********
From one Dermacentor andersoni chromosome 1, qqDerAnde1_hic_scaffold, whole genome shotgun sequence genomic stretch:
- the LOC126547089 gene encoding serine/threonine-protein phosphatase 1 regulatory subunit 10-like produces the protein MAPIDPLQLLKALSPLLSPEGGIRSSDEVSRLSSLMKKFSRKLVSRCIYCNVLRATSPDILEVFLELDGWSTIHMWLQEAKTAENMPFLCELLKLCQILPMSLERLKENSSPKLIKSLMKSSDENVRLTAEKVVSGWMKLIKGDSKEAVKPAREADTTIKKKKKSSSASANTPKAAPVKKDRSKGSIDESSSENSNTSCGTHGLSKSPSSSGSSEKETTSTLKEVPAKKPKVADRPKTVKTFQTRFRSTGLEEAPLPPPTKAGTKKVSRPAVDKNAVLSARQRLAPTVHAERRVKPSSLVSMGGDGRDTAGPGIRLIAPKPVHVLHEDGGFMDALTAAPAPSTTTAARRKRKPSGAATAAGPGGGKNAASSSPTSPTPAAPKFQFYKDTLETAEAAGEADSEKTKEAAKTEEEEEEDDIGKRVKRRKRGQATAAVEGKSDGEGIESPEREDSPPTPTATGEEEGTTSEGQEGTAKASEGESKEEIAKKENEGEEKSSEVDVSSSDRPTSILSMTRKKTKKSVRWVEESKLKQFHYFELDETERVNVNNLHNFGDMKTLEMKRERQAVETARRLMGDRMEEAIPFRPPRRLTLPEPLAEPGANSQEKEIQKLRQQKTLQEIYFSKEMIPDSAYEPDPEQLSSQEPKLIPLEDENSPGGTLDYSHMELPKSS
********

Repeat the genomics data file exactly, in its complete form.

From one Dermacentor andersoni chromosome 1, qqDerAnde1_hic_scaffold, whole genome shotgun sequence genomic stretch:
- the LOC126547089 gene encoding serine/threonine-protein phosphatase 1 regulatory subunit 10-like produces the protein MAPIDPLQLLKALSPLLSPEGGIRSSDEVSRLSSLMKKFSRKLVSRCIYCNVLRATSPDILEVFLELDGWSTIHMWLQEAKTAENMPFLCELLKLCQILPMSLERLKENSSPKLIKSLMKSSDENVRLTAEKVVSGWMKLIKGDSKEAVKPAREADTTIKKKKKSSSASANTPKAAPVKKDRSKGSIDESSSENSNTSCGTHGLSKSPSSSGSSEKETTSTLKEVPAKKPKVADRPKTVKTFQTRFRSTGLEEAPLPPPTKAGTKKVSRPAVDKNAVLSARQRLAPTVHAERRVKPSSLVSMGGDGRDTAGPGIRLIAPKPVHVLHEDGGFMDALTAAPAPSTTTAARRKRKPSGAATAAGPGGGKNAASSSPTSPTPAAPKFQFYKDTLETAEAAGEADSEKTKEAAKTEEEEEEDDIGKRVKRRKRGQATAAVEGKSDGEGIESPEREDSPPTPTATGEEEGTTSEGQEGTAKASEGESKEEIAKKENEGEEKSSEVDVSSSDRPTSILSMTRKKTKKSVRWVEESKLKQFHYFELDETERVNVNNLHNFGDMKTLEMKRERQAVETARRLMGDRMEEAIPFRPPRRLTLPEPLAEPGANSQEKEIQKLRQQKTLQEIYFSKEMIPDSAYEPDPEQLSSQEPKLIPLEDENSPGGTLDYSHMELPKSS